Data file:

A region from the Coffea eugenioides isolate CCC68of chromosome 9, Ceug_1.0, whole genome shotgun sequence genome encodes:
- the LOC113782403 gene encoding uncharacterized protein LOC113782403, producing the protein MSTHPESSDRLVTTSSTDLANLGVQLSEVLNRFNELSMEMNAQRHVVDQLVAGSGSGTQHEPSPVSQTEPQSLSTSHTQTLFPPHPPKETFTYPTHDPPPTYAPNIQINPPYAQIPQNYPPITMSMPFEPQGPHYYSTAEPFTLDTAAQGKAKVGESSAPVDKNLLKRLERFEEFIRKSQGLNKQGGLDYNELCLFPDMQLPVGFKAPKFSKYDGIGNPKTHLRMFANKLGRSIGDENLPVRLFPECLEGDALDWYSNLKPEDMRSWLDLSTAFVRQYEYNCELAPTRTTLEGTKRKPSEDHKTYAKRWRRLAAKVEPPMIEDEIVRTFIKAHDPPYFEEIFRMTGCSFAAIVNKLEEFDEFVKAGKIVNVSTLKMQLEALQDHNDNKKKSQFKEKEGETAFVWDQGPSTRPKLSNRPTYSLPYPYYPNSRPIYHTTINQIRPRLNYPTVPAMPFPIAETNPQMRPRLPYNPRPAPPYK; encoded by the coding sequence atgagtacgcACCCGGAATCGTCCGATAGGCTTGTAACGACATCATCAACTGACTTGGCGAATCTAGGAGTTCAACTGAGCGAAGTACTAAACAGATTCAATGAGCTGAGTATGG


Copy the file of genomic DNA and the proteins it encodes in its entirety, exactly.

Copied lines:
A region from the Coffea eugenioides isolate CCC68of chromosome 9, Ceug_1.0, whole genome shotgun sequence genome encodes:
- the LOC113782403 gene encoding uncharacterized protein LOC113782403, producing the protein MSTHPESSDRLVTTSSTDLANLGVQLSEVLNRFNELSMEMNAQRHVVDQLVAGSGSGTQHEPSPVSQTEPQSLSTSHTQTLFPPHPPKETFTYPTHDPPPTYAPNIQINPPYAQIPQNYPPITMSMPFEPQGPHYYSTAEPFTLDTAAQGKAKVGESSAPVDKNLLKRLERFEEFIRKSQGLNKQGGLDYNELCLFPDMQLPVGFKAPKFSKYDGIGNPKTHLRMFANKLGRSIGDENLPVRLFPECLEGDALDWYSNLKPEDMRSWLDLSTAFVRQYEYNCELAPTRTTLEGTKRKPSEDHKTYAKRWRRLAAKVEPPMIEDEIVRTFIKAHDPPYFEEIFRMTGCSFAAIVNKLEEFDEFVKAGKIVNVSTLKMQLEALQDHNDNKKKSQFKEKEGETAFVWDQGPSTRPKLSNRPTYSLPYPYYPNSRPIYHTTINQIRPRLNYPTVPAMPFPIAETNPQMRPRLPYNPRPAPPYK; encoded by the coding sequence atgagtacgcACCCGGAATCGTCCGATAGGCTTGTAACGACATCATCAACTGACTTGGCGAATCTAGGAGTTCAACTGAGCGAAGTACTAAACAGATTCAATGAGCTGAGTATGG